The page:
It had never occurred to me to make these sausages with grapes until now, but somehow it seemed quite fitting. It’s August, we are still a few weeks away from proper grape harvest season but it’ll be upon us any moment and you can find good grapes already. Plus, his three-sentence ‘recipe’ for salsicce coll’uva starts charmingly with “It is a trivial and ordinary dish, but I note it because the sausage, with that sweetness of the grapes could be to someone’s liking.”

Artusi’s recipe doesn’t specify any quantities, or whether the grapes are white or red. There is no other ingredient called for other than “a drop of water.” In Umbria, where this is a typical country dish, white grapes are often used. In Tuscany, where red grapes reign, I thought it would make sense to go with red, but in the end I couldn’t resist trying both. My verdict: go with a grape that has a hint of acidity. I find the green table grapes I used were very sweet, too much so, while the red grapes had a more interesting flavour here. I threw in some rosemary and sage with the sausages, and instead of water, added a splash of white wine — but I do believe water is just as fine. Either way, the wonderful thing is the little sauce that gathers at the bottom of the pan, a mixture of fat from the sausages and juice from the grapes, watch that it doesn’t evaporate all away.

Salsicce coll’uva (Sausages with grapes)

Serves 4

4 Tuscan pork and fennel sausages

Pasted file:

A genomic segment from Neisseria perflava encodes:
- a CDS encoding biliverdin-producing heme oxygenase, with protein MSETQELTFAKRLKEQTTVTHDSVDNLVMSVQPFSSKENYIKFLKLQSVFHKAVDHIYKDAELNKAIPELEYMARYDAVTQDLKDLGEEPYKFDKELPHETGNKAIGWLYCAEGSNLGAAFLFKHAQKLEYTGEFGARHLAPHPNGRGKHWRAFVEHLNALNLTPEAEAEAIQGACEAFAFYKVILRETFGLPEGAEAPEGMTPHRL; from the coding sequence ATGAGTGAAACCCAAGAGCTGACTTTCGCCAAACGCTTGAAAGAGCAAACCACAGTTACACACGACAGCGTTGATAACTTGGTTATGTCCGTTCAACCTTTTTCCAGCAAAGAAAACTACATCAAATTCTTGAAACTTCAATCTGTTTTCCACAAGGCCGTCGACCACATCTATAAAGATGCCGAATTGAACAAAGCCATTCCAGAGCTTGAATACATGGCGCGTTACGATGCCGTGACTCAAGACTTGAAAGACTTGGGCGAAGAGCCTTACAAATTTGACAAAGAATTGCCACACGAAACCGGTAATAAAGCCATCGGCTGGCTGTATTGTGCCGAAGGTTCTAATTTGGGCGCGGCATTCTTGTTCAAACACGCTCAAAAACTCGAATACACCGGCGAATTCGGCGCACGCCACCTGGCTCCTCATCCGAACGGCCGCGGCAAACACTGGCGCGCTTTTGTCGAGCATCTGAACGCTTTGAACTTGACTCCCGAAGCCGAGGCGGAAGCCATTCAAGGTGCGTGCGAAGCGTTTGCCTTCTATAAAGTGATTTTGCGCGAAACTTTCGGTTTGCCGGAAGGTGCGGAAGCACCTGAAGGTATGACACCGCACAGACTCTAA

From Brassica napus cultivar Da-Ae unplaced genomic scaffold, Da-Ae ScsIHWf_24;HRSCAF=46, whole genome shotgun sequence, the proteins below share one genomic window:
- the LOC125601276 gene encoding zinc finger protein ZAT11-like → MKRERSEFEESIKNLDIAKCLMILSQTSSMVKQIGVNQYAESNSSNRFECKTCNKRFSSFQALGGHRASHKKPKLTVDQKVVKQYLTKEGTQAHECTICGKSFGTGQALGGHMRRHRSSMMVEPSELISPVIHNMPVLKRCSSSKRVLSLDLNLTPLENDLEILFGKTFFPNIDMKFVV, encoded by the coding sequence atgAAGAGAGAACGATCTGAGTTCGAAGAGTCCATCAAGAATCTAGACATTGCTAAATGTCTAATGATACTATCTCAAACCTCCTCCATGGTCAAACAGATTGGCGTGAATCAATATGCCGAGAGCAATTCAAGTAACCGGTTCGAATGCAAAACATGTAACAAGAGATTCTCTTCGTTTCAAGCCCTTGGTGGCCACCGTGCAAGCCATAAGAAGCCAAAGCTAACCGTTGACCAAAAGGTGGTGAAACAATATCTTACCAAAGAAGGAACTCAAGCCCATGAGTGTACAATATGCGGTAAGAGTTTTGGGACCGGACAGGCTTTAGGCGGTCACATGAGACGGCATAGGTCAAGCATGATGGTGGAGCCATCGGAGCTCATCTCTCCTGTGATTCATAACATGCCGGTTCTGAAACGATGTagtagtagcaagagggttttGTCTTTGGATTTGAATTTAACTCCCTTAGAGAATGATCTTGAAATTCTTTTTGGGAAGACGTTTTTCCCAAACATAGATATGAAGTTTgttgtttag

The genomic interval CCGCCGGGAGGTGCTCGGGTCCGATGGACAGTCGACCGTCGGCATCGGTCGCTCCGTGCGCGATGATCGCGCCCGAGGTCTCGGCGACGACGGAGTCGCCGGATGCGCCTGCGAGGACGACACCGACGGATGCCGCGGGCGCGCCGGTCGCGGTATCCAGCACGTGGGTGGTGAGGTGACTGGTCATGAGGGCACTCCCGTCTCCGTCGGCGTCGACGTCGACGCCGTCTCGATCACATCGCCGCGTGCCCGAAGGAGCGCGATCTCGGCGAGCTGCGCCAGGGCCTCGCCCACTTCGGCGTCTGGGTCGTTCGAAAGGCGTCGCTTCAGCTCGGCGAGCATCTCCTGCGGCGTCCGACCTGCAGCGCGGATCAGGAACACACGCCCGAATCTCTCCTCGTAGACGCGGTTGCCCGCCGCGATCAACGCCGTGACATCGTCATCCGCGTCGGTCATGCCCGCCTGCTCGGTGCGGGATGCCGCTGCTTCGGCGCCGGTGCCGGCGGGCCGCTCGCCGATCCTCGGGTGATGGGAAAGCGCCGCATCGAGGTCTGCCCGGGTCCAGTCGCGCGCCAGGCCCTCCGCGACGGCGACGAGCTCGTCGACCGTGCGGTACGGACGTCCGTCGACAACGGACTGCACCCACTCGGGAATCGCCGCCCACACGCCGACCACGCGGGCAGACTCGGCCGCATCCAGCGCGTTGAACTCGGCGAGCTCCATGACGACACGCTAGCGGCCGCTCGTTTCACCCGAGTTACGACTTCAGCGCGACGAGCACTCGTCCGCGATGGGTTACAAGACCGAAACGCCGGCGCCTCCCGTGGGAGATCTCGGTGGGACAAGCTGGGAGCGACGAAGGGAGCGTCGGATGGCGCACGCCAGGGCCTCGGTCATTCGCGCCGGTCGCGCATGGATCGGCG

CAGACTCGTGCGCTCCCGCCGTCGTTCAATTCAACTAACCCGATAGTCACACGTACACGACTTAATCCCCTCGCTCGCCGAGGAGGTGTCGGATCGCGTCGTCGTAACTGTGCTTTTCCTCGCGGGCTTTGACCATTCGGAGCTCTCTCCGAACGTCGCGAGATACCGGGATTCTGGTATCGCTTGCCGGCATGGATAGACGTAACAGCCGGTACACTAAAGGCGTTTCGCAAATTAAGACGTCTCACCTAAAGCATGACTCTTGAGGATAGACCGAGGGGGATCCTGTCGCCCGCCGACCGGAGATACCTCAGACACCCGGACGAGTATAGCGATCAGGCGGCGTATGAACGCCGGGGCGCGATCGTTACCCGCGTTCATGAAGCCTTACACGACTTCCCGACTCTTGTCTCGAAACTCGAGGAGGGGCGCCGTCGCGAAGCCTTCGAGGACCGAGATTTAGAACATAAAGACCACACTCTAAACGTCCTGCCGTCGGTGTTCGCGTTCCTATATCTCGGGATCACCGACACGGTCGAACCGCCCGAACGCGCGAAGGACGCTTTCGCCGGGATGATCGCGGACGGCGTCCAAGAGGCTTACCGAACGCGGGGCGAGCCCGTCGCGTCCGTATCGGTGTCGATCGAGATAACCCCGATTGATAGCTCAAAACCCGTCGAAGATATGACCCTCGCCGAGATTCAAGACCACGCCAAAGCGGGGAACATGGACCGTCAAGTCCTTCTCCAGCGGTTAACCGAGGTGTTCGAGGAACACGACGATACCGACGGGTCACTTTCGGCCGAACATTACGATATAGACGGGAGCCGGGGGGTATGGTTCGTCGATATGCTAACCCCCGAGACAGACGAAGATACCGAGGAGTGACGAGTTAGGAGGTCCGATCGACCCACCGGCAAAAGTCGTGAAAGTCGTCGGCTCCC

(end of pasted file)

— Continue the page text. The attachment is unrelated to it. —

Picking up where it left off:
a sprig of rosemary and 4-6 sage leaves
1 bunch of red grapes (or mixed red and green grapes)
60 ml (1/4 cup) white wine or water

Poke the sausages here and there with a fork and place them in a frying pan over medium heat. Let them brown all over and release some fat, then add the herbs and the grapes. Pour over the wine (or water) and continue cooking, turning the sausages and grapes as needed — you want the sausages evenly cooked and the grapes to be puffed and a little blistered. If the pan is looking a little dry, add a splash more wine or water or cover to stop the evaporation. It should take all of 15 minutes. I did not add any salt or pepper to this dish as Tuscan sausages are flavourful enough. Serve with crusty bread, a glass of wine and something green — a salad or some sauteed spinach. Or below for another Artusi recipe with spinach.

Frittata in riccioli per contorno (Spinach frittate for a side dish)

This is a cute and intriguing recipe that I wanted to try (see photo at the top of this post). Artusi suggests serving it as a side dish to a stew. It makes a nice lunch on its own too, maybe with a tomato salad.

1 small bunch of English spinach, washed
2-3 eggs
salt and pepper
knob of butter
freshly grated parmesan cheese